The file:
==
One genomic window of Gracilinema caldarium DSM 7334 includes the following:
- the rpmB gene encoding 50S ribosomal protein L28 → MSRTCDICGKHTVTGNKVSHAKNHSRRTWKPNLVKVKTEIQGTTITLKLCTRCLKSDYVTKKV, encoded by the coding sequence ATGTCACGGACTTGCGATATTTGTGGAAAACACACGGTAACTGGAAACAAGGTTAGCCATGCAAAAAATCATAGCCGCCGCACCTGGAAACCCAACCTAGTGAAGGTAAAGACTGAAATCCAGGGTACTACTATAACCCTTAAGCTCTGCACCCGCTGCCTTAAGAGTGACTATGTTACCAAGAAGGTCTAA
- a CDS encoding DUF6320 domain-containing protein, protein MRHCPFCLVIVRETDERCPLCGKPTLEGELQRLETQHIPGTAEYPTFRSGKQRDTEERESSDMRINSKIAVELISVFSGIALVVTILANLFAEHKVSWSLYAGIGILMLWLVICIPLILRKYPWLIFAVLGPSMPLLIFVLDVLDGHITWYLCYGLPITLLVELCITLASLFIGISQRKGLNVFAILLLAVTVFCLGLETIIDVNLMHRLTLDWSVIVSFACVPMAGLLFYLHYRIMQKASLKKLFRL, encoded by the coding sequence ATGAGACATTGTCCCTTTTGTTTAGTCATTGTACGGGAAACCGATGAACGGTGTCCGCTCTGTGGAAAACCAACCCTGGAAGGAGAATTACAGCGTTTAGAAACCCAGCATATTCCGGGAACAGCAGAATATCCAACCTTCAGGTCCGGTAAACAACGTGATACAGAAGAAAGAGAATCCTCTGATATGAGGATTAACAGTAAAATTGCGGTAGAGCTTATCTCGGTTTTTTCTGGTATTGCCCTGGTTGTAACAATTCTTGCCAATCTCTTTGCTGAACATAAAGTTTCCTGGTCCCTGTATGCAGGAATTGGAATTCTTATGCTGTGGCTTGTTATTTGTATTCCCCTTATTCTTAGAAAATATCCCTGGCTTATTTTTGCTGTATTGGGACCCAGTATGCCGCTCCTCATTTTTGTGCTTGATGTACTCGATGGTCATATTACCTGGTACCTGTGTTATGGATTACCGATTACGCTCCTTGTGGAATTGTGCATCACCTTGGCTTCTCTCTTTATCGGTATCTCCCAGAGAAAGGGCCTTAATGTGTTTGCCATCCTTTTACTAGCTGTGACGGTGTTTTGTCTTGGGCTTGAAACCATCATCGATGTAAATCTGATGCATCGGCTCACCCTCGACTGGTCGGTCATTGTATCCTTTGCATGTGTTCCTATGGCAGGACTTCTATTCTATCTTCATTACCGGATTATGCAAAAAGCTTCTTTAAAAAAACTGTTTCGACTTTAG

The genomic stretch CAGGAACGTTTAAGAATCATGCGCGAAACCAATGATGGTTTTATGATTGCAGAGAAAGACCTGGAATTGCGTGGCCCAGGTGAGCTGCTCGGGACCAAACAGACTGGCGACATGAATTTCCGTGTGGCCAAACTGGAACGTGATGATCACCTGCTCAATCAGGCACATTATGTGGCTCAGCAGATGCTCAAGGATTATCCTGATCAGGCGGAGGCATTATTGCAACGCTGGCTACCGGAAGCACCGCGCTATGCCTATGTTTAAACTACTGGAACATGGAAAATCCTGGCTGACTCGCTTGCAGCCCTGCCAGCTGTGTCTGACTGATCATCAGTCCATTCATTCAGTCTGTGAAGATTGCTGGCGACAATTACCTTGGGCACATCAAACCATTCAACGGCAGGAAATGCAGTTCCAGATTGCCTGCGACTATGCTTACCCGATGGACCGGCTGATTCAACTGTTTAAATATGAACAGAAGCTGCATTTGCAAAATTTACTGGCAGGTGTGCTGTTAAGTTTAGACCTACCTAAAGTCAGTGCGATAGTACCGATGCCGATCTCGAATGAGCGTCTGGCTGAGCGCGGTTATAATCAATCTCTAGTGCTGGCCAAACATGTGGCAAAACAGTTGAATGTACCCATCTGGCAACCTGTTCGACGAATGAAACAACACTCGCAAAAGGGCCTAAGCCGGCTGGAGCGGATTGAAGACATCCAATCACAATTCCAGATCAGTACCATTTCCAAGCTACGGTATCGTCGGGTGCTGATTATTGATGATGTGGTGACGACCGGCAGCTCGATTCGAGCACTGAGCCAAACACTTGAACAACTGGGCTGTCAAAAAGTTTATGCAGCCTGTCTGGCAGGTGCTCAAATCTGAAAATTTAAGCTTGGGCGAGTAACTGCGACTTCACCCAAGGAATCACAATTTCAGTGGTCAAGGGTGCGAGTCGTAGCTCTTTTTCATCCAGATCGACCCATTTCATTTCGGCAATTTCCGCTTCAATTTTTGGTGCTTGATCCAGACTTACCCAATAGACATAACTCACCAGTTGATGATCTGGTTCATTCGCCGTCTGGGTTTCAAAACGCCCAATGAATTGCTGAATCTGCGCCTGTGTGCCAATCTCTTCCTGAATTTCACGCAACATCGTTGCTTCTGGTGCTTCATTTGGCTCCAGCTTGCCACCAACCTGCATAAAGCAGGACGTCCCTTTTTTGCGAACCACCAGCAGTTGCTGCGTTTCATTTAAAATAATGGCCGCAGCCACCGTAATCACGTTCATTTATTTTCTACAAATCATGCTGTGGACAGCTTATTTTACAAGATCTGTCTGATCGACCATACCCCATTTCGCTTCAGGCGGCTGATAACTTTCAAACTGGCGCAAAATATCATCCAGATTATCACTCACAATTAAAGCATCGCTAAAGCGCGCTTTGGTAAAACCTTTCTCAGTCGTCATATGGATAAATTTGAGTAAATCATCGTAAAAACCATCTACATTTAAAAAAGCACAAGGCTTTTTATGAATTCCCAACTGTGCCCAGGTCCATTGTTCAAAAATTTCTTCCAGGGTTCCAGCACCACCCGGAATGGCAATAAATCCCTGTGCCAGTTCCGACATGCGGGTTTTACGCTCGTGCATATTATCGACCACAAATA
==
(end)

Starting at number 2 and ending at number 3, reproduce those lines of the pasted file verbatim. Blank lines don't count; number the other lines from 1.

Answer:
- the rpmB gene encoding 50S ribosomal protein L28 → MSRTCDICGKHTVTGNKVSHAKNHSRRTWKPNLVKVKTEIQGTTITLKLCTRCLKSDYVTKKV, encoded by the coding sequence ATGTCACGGACTTGCGATATTTGTGGAAAACACACGGTAACTGGAAACAAGGTTAGCCATGCAAAAAATCATAGCCGCCGCACCTGGAAACCCAACCTAGTGAAGGTAAAGACTGAAATCCAGGGTACTACTATAACCCTTAAGCTCTGCACCCGCTGCCTTAAGAGTGACTATGTTACCAAGAAGGTCTAA
- a CDS encoding DUF6320 domain-containing protein, protein MRHCPFCLVIVRETDERCPLCGKPTLEGELQRLETQHIPGTAEYPTFRSGKQRDTEERESSDMRINSKIAVELISVFSGIALVVTILANLFAEHKVSWSLYAGIGILMLWLVICIPLILRKYPWLIFAVLGPSMPLLIFVLDVLDGHITWYLCYGLPITLLVELCITLASLFIGISQRKGLNVFAILLLAVTVFCLGLETIIDVNLMHRLTLDWSVIVSFACVPMAGLLFYLHYRIMQKASLKKLFRL, encoded by the coding sequence ATGAGACATTGTCCCTTTTGTTTAGTCATTGTACGGGAAACCGATGAACGGTGTCCGCTCTGTGGAAAACCAACCCTGGAAGGAGAATTACAGCGTTTAGAAACCCAGCATATTCCGGGAACAGCAGAATATCCAACCTTCAGGTCCGGTAAACAACGTGATACAGAAGAAAGAGAATCCTCTGATATGAGGATTAACAGTAAAATTGCGGTAGAGCTTATCTCGGTTTTTTCTGGTATTGCCCTGGTTGTAACAATTCTTGCCAATCTCTTTGCTGAACATAAAGTTTCCTGGTCCCTGTATGCAGGAATTGGAATTCTTATGCTGTGGCTTGTTATTTGTATTCCCCTTATTCTTAGAAAATATCCCTGGCTTATTTTTGCTGTATTGGGACCCAGTATGCCGCTCCTCATTTTTGTGCTTGATGTACTCGATGGTCATATTACCTGGTACCTGTGTTATGGATTACCGATTACGCTCCTTGTGGAATTGTGCATCACCTTGGCTTCTCTCTTTATCGGTATCTCCCAGAGAAAGGGCCTTAATGTGTTTGCCATCCTTTTACTAGCTGTGACGGTGTTTTGTCTTGGGCTTGAAACCATCATCGATGTAAATCTGATGCATCGGCTCACCCTCGACTGGTCGGTCATTGTATCCTTTGCATGTGTTCCTATGGCAGGACTTCTATTCTATCTTCATTACCGGATTATGCAAAAAGCTTCTTTAAAAAAACTGTTTCGACTTTAG